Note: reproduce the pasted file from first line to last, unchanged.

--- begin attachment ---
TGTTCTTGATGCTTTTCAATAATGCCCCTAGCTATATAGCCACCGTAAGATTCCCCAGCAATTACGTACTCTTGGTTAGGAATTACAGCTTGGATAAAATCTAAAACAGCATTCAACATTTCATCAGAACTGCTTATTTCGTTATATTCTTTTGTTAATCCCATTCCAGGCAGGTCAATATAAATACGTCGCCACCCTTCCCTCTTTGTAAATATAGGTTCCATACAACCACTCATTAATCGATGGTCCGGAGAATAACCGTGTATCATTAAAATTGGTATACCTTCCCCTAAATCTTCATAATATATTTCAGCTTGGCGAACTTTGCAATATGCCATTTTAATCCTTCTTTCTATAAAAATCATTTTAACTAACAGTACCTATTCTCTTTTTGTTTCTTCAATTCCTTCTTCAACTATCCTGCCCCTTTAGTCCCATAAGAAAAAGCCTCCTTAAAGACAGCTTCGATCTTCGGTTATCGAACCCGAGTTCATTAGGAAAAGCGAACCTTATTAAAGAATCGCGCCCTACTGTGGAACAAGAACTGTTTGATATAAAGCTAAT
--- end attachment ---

TGTTCTTGATGCTTTTCAATAATGCCCCTAGCTATATAGCCACCGTAAGATTCCCCAGCAATTACGTACTCTTGGTTAGGAATTACAGCTTGGATAAAATCTAAAACAGCATTCAACATTTCATCAGAACTGCTTATTTCGTTATATTCTTTTGTTAATCCCATTCCAGGCAGGTCAATATAAATACGTCGCCACCCTTCCCTCTTTGTAAATATAGGTTCCATACAACCACTCATTAATCGATGGTCCGGAGAATAACCGTGTATCATTAAAATTGGTATACCTTCCCCTAAATCTTCATAATATATTTCAGCTTGGCGAACTTTGCAATATGCCATTTTAATCCTTCTTTCTATAAAAATCATTTTAACTAACAGTACCTATTCTCTTTTTGTTTCTTCAATTCCTTCTTCAACTATCCTGCCCCTTTAGTCCCATAAGAAAAAGCCTCCTTAAAGACAGCTTCGATCTTCGGTTATCGAACCCGAGTTCATTAGGAAAAGCGAACCTTATTAAAGAATCGCGCCCTACTGTGGAACAAGAACTGTTTGATATAAAGCTAAT